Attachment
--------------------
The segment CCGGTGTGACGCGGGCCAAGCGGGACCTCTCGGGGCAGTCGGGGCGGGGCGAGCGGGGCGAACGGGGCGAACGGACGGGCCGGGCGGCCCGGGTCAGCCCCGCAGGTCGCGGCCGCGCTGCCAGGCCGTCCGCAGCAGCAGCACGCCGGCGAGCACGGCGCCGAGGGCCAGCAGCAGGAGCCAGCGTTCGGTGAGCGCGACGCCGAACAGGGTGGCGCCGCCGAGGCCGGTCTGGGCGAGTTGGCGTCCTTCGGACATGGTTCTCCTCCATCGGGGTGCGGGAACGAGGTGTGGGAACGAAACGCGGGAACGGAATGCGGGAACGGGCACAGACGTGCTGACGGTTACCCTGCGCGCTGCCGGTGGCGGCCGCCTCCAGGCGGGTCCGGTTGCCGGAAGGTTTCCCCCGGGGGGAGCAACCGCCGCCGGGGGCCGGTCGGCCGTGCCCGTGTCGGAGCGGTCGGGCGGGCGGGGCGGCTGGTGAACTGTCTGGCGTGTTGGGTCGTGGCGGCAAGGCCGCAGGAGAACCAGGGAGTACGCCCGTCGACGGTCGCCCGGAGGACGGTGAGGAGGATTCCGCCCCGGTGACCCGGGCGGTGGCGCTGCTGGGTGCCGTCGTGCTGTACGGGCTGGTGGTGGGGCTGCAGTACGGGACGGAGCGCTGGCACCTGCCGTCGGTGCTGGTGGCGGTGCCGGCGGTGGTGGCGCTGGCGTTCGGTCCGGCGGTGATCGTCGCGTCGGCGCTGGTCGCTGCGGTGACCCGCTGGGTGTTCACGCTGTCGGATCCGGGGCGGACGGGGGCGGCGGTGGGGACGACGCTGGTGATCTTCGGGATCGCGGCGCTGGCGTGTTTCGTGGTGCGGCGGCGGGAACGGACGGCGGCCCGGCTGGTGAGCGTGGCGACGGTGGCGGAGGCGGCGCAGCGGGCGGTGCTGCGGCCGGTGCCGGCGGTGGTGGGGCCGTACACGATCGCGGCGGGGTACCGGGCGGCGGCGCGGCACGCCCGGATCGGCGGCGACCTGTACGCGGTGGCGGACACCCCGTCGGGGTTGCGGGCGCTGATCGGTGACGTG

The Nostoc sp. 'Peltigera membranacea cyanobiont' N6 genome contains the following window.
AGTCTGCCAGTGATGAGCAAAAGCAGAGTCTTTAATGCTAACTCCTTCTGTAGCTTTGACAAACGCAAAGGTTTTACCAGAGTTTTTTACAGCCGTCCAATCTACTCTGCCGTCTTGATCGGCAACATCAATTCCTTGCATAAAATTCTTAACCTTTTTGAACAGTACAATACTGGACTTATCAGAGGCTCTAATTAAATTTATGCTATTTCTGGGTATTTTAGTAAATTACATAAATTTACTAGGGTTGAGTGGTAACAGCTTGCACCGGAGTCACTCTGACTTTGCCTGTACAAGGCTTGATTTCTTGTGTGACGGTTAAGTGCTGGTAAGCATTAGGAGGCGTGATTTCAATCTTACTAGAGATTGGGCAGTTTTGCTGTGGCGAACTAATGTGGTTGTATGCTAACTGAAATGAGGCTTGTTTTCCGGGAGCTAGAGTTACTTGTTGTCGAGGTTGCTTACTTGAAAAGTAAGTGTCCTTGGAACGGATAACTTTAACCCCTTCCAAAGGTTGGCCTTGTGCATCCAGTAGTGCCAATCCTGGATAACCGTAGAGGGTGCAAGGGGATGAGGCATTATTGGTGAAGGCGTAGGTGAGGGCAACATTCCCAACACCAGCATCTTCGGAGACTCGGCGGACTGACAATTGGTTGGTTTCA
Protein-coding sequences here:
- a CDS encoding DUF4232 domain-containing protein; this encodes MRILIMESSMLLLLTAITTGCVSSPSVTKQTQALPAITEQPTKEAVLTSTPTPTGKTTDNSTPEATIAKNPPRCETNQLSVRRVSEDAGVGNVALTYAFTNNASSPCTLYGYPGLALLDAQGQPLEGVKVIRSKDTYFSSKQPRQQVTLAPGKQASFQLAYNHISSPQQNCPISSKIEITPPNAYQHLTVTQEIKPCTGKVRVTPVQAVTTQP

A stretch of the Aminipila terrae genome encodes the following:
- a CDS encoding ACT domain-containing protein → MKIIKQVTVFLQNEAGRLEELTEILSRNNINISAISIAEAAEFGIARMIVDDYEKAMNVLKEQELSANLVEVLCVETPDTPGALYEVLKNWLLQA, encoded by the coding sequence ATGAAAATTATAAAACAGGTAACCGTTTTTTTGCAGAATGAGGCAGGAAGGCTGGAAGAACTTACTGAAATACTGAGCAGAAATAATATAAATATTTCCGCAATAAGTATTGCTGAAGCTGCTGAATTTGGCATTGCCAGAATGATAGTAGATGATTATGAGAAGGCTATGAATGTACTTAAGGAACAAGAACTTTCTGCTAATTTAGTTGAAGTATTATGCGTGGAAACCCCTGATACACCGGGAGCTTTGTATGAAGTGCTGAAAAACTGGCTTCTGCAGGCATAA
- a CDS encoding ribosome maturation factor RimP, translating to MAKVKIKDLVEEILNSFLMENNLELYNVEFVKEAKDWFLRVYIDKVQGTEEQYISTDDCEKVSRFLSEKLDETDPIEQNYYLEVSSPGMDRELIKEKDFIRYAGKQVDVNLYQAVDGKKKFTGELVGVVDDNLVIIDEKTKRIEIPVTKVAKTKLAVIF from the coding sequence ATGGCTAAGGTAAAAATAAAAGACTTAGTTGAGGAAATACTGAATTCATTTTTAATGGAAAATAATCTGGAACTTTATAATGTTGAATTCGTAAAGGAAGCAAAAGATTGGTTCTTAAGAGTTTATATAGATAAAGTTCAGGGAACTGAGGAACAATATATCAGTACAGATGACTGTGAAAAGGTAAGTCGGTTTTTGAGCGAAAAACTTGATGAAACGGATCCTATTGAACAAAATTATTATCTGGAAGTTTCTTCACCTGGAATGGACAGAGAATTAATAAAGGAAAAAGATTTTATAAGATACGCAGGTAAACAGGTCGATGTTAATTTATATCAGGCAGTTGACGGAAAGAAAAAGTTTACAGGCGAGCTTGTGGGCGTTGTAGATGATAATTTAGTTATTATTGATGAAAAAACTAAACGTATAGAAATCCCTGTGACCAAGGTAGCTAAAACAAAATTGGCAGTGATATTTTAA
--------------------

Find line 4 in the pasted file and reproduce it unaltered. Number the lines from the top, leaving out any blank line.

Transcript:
Protein-coding sequences here: